Nov. 29, 2000 (Chicago) -- Remember Raquel Welch breathlessly navigating a microscopic space ship through the human body in the cult classic Fantastic Voyage? Well, Raquel is not on board but radiologists are "flying" through the inner ear using high-tech CT scans that offer an inside view of the human anatomy.
Show time was yesterday at an international radiology meeting here. Raleigh F. Johnson Jr., PhD, says his souped up 3D CT seems to erase bone and allows ear specialists to fly through the inner ear "from the brain's point-of-view."
Traditionally, ear specialists use an endoscope -- a type of flexible scope that has a tiny camera mounted on the tip -- to see inside the ear. But to get to the inner ear, anyone using this traditional scope must first pierce part of the skull. Johnson, director of radiological sciences and 3D imaging at the University of Texas Medical Branch at Galveston, says his 3D program gives as good an image as a traditional scope without having to pierce the skull at the temple. He tells WebMD that ear specialists who have seen the program "can almost immediately orient themselves to the image because it is very much like the image they see in their scopes, but without the invasive aspect."
CTs take "pictures" of multiple thin slices of parts of the body, which Johnson's 3D program stacks and processes in a way that creates an enhanced 3D image. His program then allows doctors to create a specific view and "fly through" the area of concern. Johnson says his program navigates through "these very delicate structures that are actually less than one millimeter in diameter and yet we can clearly visualize the structure."
Brian J. Penrod, MD, chief of musculoskeletal radiology at Brooke Army Medical Center, says he is using a similar virtual reality 3D CT to assist orthopaedic surgeons. He tells WebMD that by using the virtual reality programs, he is able to show the orthopaedic surgeons that when they go in to view the inside of a joint, "this is exactly what you will see and this is exactly how it will look."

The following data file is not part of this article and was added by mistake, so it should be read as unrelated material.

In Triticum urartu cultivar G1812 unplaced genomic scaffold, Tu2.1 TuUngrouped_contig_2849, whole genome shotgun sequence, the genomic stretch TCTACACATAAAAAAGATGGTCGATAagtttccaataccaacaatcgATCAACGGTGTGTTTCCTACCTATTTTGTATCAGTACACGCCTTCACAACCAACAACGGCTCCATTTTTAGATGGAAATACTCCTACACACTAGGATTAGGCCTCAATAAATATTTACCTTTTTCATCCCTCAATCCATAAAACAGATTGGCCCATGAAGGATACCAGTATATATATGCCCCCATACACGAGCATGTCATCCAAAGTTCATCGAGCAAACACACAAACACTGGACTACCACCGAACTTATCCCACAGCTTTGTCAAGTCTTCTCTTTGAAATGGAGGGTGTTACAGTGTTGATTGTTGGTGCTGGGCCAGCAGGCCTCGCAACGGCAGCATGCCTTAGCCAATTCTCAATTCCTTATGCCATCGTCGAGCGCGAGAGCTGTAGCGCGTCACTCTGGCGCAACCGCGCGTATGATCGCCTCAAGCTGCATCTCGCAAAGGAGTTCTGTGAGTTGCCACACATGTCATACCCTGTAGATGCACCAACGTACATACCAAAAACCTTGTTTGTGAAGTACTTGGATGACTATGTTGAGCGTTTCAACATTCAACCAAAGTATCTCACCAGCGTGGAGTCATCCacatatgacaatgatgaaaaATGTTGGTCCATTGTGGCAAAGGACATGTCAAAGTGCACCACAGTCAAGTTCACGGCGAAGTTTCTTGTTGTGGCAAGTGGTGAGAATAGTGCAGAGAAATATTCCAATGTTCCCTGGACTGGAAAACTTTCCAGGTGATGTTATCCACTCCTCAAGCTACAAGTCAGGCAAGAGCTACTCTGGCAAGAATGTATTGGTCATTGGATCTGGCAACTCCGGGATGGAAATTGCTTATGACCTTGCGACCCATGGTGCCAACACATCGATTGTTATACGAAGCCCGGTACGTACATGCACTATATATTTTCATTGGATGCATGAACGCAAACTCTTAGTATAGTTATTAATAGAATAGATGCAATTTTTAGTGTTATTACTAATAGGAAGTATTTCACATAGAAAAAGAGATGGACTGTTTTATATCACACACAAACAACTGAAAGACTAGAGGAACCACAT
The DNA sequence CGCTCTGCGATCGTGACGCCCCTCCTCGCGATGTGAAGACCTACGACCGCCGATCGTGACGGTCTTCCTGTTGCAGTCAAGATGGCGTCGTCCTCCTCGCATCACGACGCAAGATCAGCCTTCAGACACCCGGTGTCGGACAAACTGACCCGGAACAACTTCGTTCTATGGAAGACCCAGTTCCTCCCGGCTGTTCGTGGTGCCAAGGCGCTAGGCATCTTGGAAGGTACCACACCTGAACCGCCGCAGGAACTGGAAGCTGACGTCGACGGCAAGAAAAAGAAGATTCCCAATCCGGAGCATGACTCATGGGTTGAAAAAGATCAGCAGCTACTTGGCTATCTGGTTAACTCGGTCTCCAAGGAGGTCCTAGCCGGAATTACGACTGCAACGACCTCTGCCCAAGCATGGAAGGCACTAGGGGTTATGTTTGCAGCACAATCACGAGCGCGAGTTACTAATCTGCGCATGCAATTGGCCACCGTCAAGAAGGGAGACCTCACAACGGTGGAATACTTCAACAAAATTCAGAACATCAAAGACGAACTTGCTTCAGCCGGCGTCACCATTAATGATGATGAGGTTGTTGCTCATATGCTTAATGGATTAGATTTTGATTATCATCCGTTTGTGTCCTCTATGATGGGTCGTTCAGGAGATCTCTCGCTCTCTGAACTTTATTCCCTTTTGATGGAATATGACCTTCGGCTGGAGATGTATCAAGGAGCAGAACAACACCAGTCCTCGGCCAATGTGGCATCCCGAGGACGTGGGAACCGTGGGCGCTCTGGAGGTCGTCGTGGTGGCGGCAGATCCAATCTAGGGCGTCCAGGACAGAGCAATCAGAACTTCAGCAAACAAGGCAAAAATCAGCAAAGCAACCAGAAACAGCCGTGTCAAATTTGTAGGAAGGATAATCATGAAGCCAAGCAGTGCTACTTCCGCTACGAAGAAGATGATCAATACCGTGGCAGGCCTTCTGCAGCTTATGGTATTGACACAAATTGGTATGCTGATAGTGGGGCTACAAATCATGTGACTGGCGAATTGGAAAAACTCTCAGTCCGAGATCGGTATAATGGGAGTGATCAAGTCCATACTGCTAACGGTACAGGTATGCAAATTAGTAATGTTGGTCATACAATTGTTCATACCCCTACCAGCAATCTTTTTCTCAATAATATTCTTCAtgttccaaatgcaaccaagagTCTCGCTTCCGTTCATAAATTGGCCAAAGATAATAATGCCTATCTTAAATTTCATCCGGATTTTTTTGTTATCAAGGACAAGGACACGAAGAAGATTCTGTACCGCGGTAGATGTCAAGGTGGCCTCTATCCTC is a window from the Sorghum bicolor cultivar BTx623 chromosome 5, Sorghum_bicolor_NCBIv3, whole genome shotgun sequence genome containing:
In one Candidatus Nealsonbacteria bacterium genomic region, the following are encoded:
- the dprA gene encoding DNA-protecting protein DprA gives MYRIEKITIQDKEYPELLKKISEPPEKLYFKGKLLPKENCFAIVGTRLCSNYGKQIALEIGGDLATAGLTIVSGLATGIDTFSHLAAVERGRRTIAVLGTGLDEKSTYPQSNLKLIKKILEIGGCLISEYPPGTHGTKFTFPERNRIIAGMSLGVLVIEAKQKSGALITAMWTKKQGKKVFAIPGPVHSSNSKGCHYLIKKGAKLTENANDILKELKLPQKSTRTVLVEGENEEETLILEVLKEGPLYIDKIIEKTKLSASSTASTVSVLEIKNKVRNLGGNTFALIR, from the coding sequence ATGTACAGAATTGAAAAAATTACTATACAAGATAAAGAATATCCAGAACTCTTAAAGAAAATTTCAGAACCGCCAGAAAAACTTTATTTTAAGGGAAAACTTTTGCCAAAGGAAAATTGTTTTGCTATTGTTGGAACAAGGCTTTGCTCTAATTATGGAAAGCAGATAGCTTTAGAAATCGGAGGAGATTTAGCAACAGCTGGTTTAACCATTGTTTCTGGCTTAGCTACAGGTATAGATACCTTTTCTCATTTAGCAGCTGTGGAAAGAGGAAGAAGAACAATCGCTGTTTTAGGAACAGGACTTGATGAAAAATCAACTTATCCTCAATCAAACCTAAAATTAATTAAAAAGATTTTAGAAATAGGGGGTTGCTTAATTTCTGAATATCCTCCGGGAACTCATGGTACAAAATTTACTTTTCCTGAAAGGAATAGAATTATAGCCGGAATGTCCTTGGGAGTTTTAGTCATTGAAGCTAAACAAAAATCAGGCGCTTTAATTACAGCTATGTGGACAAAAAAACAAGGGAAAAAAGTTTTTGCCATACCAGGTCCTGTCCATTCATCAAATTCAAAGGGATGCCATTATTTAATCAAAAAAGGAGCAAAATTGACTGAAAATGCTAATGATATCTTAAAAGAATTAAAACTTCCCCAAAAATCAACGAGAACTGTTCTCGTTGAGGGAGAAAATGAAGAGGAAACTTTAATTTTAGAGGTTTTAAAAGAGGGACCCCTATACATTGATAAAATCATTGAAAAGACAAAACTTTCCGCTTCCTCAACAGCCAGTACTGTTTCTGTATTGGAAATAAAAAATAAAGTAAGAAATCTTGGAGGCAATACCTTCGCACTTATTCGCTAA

Virtual reality 3D CT is not new, says Geoffrey D. Rubin, MD, associate professor of radiology at Stanford University School of Medicine. At a previous meeting, they "did a fly through of the sinus. I think that we continue to see a lot of 'gee whiz' images but the real perspective on this work is that it is now five years since we first saw the technology. So, are we making great leaps? Is it improving treatment?"
Rubin says that he has not yet seen evidence of that much anticipated improvement. He cautions against "every year reinventing the wheel." The goal, he says, is to advance treatment. Rubin says the area where the "breakthrough with 3D CT may come is virtual colonoscopy." He says that doctors who do colonoscopy -- in which a scope is inserted into the colon as a screening test for colon cancer -- seem to be those most interested in the technology.
"I think the reason for that is that we can do so much more with 3D CT than one can do with traditional colonoscopy. We can straighten out the colon" which gives the specialists novel perspectives, he says. Additionally, using virtual colonoscopy eliminates the need for sedation and thus may make the procedure more acceptable to patients.
Penrod and Johnson agree that patients may drive acceptance of "virtual reality" imaging because the noninvasive nature is appealing to many patients.
Currently, Johnson says the inner ear program is being used mainly as an educational tool. He says, however, that he is planning a large-scale study to compare the accuracy of the program with more traditional techniques.